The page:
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    • Old Uyghur, an historic script used in Central Asia and elsewhere to write Turkic, Chinese, Mongolian, Tibetan, and Arabic languages

    Huh, wonder if there was any committee drama about adding that one…

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      Personally, I’m excited about the “melting face” emoji, as well as a few of the new gender and skin color variants that will piss off chuds. Also, the Emoji block of Unicode now has not one, but two amulets against the evil eye, which I expect will be extremely valuable for social media.

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        I’m torn between “melting face” and “dotted line face”, I think they’ll replace my usage of 🙃going forwards.

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          The emoji thing is so totally irresponsible. Humanity is never going to replace Unicode. We’re stuck with it until we either go extinct or go Luddite. Adding emoji based on whims is how you end up with things like this sticking around for four thousand years and counting. The Egyptians at least had the excuse that they didn’t know what computers were.

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            I actually have that one saved in my favorites in UnicodePad for Android. Of course, the modern spelling would be 🍆💦.

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              Adding emoji based on whims is how you end up with things like this sticking around for four thousand years and counting. The Egyptians at least had the excuse that they didn’t know what computers were.

              Not sure what the problem is? Ancient Egyptians living thousands of years ago didn’t share your particular cultural taboos and sensitivities, which seems like an entirely valid “excuse” to me.

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                Right, there’s nothing that the Egyptians were doing “wrong”, because when they decided to use a penis as a letter, they had no way of knowing that for the remainder of human civilization we will have to use the penis as a letter, whether it’s culturally taboo or cool or we replace men with artificial sex bots or whatever. We however do know that Unicode is forever, and so the bar to adding a new character should be really fucking high. Like, here is an alphabet that was already in use by a non-trivial amount of people for some length of time. Not, it would be cool to make a new kind of smiley face.

                A better system would be to do what is already done with flags. For flags, the flag 🇺🇸 is just

                U+1F1FA 🇺       REGIONAL INDICATOR SYMBOL LETTER U
                U+1F1F8 🇸       REGIONAL INDICATOR SYMBOL LETTER S
                

                We could do the same thing for other ephemera, and not have to burden Unicode with an open ended and endless list of foods that were popular with the Unicode committee in the 21st century.

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                  We don’t “have to use the penis as a letter” because it exists in Unicode. It’s just that it is technically representable. I’ll admit there’s nuance here - there are probably some things I’d rather see us avoid in Unicode, i.e. violence. But I’m struggling to see the harm caused in this particular case.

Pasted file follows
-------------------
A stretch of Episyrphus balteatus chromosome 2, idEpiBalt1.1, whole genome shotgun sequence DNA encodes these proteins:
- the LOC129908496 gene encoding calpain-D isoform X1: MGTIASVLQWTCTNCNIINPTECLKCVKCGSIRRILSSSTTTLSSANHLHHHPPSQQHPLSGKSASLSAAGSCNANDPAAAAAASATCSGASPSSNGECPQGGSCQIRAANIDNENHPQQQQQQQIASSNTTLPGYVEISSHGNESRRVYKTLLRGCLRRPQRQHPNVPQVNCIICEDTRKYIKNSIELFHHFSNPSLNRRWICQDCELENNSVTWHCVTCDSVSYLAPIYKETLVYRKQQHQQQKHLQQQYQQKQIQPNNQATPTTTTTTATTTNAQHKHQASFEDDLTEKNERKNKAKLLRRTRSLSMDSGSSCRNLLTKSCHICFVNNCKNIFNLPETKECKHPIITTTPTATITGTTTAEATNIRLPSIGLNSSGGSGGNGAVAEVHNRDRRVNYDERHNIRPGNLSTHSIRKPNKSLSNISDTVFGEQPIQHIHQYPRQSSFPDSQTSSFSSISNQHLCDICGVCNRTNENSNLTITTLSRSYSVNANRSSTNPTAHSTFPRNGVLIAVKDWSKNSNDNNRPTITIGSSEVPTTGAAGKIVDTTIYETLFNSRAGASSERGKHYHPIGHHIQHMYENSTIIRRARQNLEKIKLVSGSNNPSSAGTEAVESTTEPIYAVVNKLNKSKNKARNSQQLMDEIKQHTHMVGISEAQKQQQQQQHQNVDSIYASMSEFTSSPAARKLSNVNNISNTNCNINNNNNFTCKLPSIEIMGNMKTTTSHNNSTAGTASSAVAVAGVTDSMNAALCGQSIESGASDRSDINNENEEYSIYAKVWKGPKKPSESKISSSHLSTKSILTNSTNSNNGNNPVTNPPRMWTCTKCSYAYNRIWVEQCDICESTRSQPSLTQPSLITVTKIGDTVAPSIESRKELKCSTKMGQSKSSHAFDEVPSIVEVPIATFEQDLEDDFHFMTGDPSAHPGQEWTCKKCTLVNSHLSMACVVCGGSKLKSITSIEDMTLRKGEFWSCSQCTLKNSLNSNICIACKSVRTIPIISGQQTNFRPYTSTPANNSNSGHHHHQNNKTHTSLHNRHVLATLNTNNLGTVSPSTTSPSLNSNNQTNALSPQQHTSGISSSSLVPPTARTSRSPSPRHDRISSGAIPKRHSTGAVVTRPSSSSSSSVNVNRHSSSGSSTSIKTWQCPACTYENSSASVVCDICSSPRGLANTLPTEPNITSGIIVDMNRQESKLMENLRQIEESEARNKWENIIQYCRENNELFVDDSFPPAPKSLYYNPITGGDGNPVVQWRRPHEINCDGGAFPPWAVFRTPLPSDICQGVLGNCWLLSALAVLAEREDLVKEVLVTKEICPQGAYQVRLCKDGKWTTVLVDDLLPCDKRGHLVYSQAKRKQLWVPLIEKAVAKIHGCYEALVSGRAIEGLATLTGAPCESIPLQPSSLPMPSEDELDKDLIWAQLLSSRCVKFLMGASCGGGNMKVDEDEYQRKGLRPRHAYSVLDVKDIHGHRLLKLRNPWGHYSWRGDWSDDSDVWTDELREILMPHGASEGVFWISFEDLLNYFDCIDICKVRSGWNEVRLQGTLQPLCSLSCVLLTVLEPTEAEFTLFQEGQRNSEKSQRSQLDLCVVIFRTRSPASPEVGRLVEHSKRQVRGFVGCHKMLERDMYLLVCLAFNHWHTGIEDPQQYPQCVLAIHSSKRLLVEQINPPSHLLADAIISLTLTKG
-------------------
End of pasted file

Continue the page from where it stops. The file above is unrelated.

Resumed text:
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                    Who’s to say that the United States will still be around in 4,000, 1,000, or 200 years? Or that the “US” code won’t be recycled for some other country? Hell, why should our current ISO system of labelling countries even persist? Once you start talking about these kind of timeframes anything is up for grabs really.

                    “Forever” is a heck of a long time. I don’t think we’re stuck with Unicode for all eternity, there’s all sorts of ways/scenarios we could come up with something new. I think we should just address the issues of the day; there’s no way what the future will be like anyway; all we can do is focus on the foreseeable future.

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                      I just imagined some kind of a Unicode successor system that would have a “compatibility” block with 200k+ slots and groaned.

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                        That’s the whole point. US won’t mean 🇺🇸 forever. It will naturally change over time and when it does, the old codes will still be decipherable (flag for something called “US”) without needing to be supported anymore.

                        Tbh, the most likely a scenario is a RoC, PRC thing where two countries claim to be the US, and then the international community will have to pick sides. Anyway, still better than having the flag as a real emoji!

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                          I don’t really follow how one scheme is more advantageous over the over; at the end of the day you’re still going have to map some “magic number” to some specific meaning. I suppose you could spell out “happy” or “fireman” in special codepoints, but that just seems the same as mapping specific codepoints to those meaning, but with extra steps (although “fireman” already consists of two codepoints: “man” + “fire engine”, or “person” and “women” for other gender variants).

                          The reason it’s done with flags probably has more to do that it’s just easier.

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                            It’s not just that it’s easier it’s that obsolescence is a built in concept. New countries come and old countries go and ISO adds and removed country codes. Using Slack and GitHub style :name: emojis mean that you can add and drop support for specific emoji without needing to just serve up a �. It is also more forward compatible. When your friend on a new phone texts you :dotted smiley: you won’t just see �, you’ll see words that describe what is missing. Plus you aren’t using up a finite resource.

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                              Plus you aren’t using up a finite resource.

                              TIL integers are a finite resource.

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                                To be fair, I’ll be the first to grab popcorn when they announce that everyone and their toaster now has to adopt utf8 with 1-5 bytes. Will probably be as smooth and fast as our ipv4 to ipv6 migration.